Puffin Behaviour

Filed in In the Press, Workshops on May.09, 2011

Puffins have to be one of those birds you never tier of seeing, their enduring faces made up like a clown have a place in everyone’s hearts.  They have been a firm favourite of mine from childhood where I’d go on organised field trips from school and the YOC –  Young Ornithologists Club, setting off on what seemed a real adventure at the time, to places were they live and nest during those few short months that they are a shore.

Animal behaviour has always fascinated me, I still have my first book covering the subject which I was brought as a Christmas present, such was my interest- The Animal World by Maurice & Robert Burton.  I was not the greatest reader at that age but I was glued to this book, as getting close to nature and watching it was a major thing I did when growing up. I can remember those first encounters with the Puffins I had, armed with a massive pair of binoculars and my faithful bird guide called “Birds” – by John Andrews, a book that forms part of my profile images, matching the birds to the photographs was something I found great pleasure in.

By learning to get close to wildlife without disturbing the life of the animal, almost forgetting the outside world, and becoming part of the animal I was getting close to or watching, I could understand the animal better, gaining many skills by observing their behaviours at the same time giving the subject complete respect which allowed me a private window into their personal and private lives.

Skomer is a firm favourite of mine and having already spent several days there this year, the clowns of the sea are back in great numbers once more returning back to their old burrows.  Their colourful beak and orange legs catch your eye upon first seeing these comical birds that seem very clumsy on land.  The island is riddled with holes that are home to tens of thousands of Rabbits, Manx shearwaters and Puffins.  What is truly amazing about this beautiful bird is that the birds live all winter out in the Atlantic ocean, out of sight of land, but every spring they return ashore to breed and raise their young before heading back out to sea in late July, August, so behind the gentle looking faces hides a tough and hardy bird that has to be respected for the way it lives its unique life.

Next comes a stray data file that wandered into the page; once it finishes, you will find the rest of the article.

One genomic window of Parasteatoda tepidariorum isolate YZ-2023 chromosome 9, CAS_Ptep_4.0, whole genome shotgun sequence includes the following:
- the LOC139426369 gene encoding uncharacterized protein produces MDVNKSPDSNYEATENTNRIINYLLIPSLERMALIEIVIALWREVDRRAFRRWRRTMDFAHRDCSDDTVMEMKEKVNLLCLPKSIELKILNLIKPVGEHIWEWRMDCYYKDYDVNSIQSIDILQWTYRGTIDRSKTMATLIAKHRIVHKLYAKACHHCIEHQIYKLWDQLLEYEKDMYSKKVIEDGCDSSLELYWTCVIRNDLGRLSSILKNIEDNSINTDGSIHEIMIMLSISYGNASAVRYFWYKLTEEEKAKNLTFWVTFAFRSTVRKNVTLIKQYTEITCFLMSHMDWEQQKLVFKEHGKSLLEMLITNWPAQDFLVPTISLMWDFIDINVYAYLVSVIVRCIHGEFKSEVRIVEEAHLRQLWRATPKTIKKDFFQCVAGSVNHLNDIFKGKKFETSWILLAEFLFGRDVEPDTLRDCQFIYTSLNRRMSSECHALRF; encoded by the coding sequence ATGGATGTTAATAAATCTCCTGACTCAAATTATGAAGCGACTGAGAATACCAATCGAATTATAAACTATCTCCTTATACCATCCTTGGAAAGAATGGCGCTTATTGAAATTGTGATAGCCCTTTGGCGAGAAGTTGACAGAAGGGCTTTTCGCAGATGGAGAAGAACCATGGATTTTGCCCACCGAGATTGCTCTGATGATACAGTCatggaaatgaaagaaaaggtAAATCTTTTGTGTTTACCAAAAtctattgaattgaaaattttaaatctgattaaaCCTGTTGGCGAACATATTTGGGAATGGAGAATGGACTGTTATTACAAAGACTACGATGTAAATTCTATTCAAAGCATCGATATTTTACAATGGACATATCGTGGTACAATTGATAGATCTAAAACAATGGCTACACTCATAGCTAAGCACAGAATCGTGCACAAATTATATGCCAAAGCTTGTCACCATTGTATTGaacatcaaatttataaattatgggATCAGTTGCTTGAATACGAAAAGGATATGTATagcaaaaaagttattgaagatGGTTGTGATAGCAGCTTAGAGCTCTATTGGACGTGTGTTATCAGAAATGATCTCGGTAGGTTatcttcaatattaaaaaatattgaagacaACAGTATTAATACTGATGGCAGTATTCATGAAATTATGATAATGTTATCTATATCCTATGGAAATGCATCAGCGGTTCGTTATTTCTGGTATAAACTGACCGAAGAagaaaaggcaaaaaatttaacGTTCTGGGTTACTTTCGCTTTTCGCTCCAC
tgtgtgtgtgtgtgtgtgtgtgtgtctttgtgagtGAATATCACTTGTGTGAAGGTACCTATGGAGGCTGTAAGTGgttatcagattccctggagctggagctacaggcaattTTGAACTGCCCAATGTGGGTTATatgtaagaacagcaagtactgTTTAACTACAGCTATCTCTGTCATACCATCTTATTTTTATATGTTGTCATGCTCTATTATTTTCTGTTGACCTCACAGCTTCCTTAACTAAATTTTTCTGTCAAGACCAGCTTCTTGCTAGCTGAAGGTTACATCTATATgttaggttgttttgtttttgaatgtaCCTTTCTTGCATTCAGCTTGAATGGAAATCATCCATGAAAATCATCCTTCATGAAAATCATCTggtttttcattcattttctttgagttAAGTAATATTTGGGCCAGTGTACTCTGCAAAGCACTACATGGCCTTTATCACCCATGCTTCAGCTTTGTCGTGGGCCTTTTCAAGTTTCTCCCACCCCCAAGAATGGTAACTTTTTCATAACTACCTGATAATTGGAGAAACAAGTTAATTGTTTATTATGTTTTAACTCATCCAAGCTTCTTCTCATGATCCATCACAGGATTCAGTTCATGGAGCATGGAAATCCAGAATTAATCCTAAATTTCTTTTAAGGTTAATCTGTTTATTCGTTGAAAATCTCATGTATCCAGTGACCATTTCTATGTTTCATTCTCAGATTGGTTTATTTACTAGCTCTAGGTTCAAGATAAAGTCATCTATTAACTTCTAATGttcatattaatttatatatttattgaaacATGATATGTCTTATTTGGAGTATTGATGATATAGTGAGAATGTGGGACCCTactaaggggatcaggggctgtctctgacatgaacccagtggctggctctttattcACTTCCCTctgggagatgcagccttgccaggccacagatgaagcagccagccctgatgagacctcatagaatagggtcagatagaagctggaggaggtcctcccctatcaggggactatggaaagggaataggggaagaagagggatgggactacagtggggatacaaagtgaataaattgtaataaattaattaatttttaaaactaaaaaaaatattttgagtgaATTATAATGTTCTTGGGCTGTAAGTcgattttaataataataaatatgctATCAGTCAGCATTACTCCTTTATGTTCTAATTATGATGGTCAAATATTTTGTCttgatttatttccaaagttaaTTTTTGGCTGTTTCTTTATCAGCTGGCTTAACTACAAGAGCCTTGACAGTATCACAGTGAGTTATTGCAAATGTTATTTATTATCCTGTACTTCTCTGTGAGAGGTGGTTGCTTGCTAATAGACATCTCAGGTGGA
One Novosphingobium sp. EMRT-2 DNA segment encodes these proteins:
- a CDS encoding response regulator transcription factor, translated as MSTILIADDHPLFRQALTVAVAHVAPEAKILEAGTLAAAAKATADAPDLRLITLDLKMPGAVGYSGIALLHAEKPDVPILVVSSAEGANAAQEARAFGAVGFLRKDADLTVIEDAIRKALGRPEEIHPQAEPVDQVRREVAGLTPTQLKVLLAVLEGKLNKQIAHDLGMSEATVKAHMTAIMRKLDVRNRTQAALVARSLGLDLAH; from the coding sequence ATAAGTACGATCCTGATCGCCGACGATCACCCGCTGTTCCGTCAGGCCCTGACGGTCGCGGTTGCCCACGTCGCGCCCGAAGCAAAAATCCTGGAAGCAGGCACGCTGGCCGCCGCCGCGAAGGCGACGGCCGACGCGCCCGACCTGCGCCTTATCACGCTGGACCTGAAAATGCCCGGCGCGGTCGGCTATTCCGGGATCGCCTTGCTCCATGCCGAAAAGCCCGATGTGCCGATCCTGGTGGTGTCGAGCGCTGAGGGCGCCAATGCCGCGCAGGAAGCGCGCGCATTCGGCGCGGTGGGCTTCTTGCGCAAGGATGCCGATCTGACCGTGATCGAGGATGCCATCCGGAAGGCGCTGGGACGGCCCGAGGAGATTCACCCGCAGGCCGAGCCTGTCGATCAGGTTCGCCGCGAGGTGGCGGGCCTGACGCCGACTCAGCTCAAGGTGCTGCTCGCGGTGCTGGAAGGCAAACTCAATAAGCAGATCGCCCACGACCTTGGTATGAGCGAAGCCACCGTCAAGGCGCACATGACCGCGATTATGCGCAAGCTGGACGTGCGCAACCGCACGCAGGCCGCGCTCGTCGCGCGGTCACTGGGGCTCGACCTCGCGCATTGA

Their affection towards each other is beautiful to witness, bonding, kissing bills all affirming their bond with each other. I watched as several males would gather,calling and stretching their necks in an display towards the female also warning other males. Parading around,showing off and watching each other,waiting for the first movement from an opposing male, seconds later two males would be locked together,twisting and turning, forcing the other to submit his advances towards the female. I managed to capture that behaviour by watching, looking and feeling the tensoin grow between these males.

Within my own wildlife photography I spend alot of time watching nature, listening and watching for signs,trying to build a picture of whats happening the best way I can.  The art of Photography for me is a means to capturing those special encounters I have worked hard to achieve or see , which in turn make for a more well balanced image and account of that subjects behaviour and mannerisms within the wild.

So while I was away in Texel a few of my images made the press and different papers either online in a physical capacity last week, the Sun and the Scottish Sun,the Independent and the Mail. I received many emails on my Blackberry and it seemed to be going crazy while on vibrate mode as I was in Texel, people wishing me will and letting me know that the Puffins had made the papers. 

All of which was really good.  Its great to see your work in print so that people from all backgrounds can see the beautiful world of nature that’s everywhere and in this case it was the ‘clowns of the seas’ as I call them- Puffins.  A few images have even made the picture library of Getty images which is one of the best picture libraries in the world, so big thank you to all the guys involved in making this happen.

The image of two adult Puffins “kissing” or bonding has also made it to the June issue of BBC Wildlife Magazine.  A full page which looks amazing, so thank you guys. I run one to one days or Spectacular Skomer trips up until the end of July where you can photograph and witness these amazing birds, for more info click on the links many thanks.


5 comments
  1. Brian Tobin said:


    Not only are photo’s like these a real treat to look at, they reveal features and details that we might otherwise miss. Such as the beautiful eye detail and the flexible hinge mechanism of the beak, allowing the upper and lower mandibles to close parallel to each other to enable more fish to be securely held. Beautiful and fascinating.

  2. rosie green said:


    Really glad to see the shots that made the papers (since I was in Texel with you!!) . Stunning!!

  3. Andy Gregory said:


    Stunning pics as usual Craig. Nice to see it in BBC Wildlife mag. When are you next in Buxton?

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